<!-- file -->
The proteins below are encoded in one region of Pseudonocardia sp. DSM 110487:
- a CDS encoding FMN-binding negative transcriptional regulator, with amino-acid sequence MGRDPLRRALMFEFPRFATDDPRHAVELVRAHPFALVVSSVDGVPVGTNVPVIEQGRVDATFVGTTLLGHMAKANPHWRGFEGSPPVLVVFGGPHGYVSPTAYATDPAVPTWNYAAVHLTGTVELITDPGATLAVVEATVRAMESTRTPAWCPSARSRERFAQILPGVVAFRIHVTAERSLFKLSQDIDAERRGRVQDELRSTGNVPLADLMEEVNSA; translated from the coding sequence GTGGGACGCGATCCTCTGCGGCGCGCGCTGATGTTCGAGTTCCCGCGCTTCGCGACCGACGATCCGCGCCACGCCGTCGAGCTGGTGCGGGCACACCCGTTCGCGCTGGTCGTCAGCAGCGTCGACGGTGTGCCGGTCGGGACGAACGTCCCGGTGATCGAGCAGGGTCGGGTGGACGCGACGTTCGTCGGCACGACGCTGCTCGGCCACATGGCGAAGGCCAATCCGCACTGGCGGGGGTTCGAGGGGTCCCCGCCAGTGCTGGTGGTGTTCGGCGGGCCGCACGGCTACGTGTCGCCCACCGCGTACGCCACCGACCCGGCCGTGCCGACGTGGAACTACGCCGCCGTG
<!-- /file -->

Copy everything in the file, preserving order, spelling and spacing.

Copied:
The proteins below are encoded in one region of Pseudonocardia sp. DSM 110487:
- a CDS encoding FMN-binding negative transcriptional regulator, with amino-acid sequence MGRDPLRRALMFEFPRFATDDPRHAVELVRAHPFALVVSSVDGVPVGTNVPVIEQGRVDATFVGTTLLGHMAKANPHWRGFEGSPPVLVVFGGPHGYVSPTAYATDPAVPTWNYAAVHLTGTVELITDPGATLAVVEATVRAMESTRTPAWCPSARSRERFAQILPGVVAFRIHVTAERSLFKLSQDIDAERRGRVQDELRSTGNVPLADLMEEVNSA; translated from the coding sequence GTGGGACGCGATCCTCTGCGGCGCGCGCTGATGTTCGAGTTCCCGCGCTTCGCGACCGACGATCCGCGCCACGCCGTCGAGCTGGTGCGGGCACACCCGTTCGCGCTGGTCGTCAGCAGCGTCGACGGTGTGCCGGTCGGGACGAACGTCCCGGTGATCGAGCAGGGTCGGGTGGACGCGACGTTCGTCGGCACGACGCTGCTCGGCCACATGGCGAAGGCCAATCCGCACTGGCGGGGGTTCGAGGGGTCCCCGCCAGTGCTGGTGGTGTTCGGCGGGCCGCACGGCTACGTGTCGCCCACCGCGTACGCCACCGACCCGGCCGTGCCGACGTGGAACTACGCCGCCGTG